On Monday, US President Joe Biden will meet with Jordan’s King Abdullah, a vital US ally in a volatile region, in the first of three planned face-to-face meetings with Middle Eastern leaders.
Abdullah, who faced a challenge to his authority from his half-brother, Prince Hamza, in April, will meet with Biden in the Oval Office for the first time since the US president took office in January.
On Tuesday, he will have a business breakfast with Vice President Kamala Harris at the vice president’s home. On Tuesday, he will meet with Secretary of State Antony Blinken at the State Department.
Abdullah plays a unique role in the Middle East, seen by U.S. officials as a moderate and pragmatic leader who can play a mediating role.
Abdullah is the first Middle East leader to visit the Biden White House, to be followed on July 26 by Iraqi Prime Minister Mustafa al-Kadhimi. U.S. and Israeli officials are working on scheduling a meeting soon between Biden and new Israeli Prime Minister Naftali Bennett.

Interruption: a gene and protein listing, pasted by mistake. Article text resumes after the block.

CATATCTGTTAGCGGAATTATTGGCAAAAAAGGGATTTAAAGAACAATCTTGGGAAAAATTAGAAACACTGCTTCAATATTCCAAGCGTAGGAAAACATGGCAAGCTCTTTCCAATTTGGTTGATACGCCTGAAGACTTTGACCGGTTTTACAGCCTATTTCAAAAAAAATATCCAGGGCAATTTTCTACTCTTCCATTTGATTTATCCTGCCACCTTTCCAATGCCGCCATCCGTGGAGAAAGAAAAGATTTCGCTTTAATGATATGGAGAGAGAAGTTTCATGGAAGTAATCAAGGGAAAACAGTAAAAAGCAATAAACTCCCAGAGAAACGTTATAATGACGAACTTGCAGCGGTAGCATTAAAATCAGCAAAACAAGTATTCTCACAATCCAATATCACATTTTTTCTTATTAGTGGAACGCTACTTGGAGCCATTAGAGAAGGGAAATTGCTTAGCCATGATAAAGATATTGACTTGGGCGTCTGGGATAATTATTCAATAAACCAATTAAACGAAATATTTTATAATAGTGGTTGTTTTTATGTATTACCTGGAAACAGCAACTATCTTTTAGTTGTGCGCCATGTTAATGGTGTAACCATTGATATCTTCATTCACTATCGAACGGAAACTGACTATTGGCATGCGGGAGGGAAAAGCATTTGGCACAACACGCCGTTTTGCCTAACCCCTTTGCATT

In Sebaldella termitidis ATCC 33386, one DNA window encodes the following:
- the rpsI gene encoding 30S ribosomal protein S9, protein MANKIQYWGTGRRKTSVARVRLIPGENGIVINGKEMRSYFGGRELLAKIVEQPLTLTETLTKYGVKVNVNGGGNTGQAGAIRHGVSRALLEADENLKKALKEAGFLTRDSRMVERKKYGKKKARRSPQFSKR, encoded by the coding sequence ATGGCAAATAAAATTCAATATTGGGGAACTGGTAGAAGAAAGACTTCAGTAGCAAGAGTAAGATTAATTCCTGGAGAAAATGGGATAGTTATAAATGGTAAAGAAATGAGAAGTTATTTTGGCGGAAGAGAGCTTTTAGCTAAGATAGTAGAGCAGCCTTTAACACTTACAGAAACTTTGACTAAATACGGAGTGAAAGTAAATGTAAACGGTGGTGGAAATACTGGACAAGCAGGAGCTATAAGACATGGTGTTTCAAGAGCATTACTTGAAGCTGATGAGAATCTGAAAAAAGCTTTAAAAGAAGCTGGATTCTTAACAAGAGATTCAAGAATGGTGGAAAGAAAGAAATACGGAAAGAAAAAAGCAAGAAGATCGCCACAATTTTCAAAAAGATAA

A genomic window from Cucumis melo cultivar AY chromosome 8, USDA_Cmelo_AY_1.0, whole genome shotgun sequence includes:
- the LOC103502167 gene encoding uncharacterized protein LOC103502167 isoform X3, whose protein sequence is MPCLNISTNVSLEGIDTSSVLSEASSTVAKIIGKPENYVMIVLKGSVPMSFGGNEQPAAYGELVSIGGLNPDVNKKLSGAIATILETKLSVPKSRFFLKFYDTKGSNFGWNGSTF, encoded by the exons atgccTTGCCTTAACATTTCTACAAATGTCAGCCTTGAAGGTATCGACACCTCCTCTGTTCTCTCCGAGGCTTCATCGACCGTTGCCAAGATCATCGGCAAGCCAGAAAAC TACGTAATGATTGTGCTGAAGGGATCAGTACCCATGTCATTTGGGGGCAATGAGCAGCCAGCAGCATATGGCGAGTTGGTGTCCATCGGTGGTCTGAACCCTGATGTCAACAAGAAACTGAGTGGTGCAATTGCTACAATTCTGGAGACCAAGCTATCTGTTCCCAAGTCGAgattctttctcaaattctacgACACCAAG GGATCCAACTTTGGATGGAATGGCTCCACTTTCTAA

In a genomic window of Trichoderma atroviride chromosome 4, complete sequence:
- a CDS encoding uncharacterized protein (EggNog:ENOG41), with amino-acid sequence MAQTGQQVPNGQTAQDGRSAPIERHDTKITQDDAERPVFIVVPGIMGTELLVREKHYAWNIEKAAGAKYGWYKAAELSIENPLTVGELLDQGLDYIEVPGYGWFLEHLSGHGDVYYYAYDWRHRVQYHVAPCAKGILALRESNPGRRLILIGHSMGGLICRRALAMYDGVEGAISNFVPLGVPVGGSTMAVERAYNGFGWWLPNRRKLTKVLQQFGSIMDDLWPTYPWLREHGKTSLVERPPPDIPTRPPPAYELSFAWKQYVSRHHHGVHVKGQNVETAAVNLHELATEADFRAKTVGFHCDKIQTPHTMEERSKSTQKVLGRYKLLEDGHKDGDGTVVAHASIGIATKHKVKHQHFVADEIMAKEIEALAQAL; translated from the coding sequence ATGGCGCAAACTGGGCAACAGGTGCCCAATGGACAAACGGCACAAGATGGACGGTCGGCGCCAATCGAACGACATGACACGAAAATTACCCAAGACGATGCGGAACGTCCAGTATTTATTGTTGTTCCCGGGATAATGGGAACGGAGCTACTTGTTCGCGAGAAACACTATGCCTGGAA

A senior Biden administration official said the president’s talks with the king are expected to include the way forward for Israel and the Palestinians with Bennett having recently replaced Benjamin Netanyahu as Israeli prime minister.
Tensions remain high in the wake of the 11-day war in May between Israel and Hamas militants in Gaza.
Abdullah’s standing in his own country may come up in the talks. Jordan’s image as an island of stability in the turbulent Middle East was called into question after Prince Hamza was accused of a plot to destabilize the country in April.
Biden has offered full support to Abdullah, who will be joined at the White House by his wife, Queen Rania.
“We have great confidence in the king’s leadership, and I think the visit over the course of the coming days will just reaffirm that confidence,” a senior Biden administration official said.
Other topics likely to come up are the future of the Trump-era Abraham Accords, the normalization deals reached between Israel and four Arab states, negotiations with Iran over its nuclear program and Syria’s humanitarian crisis, the official said.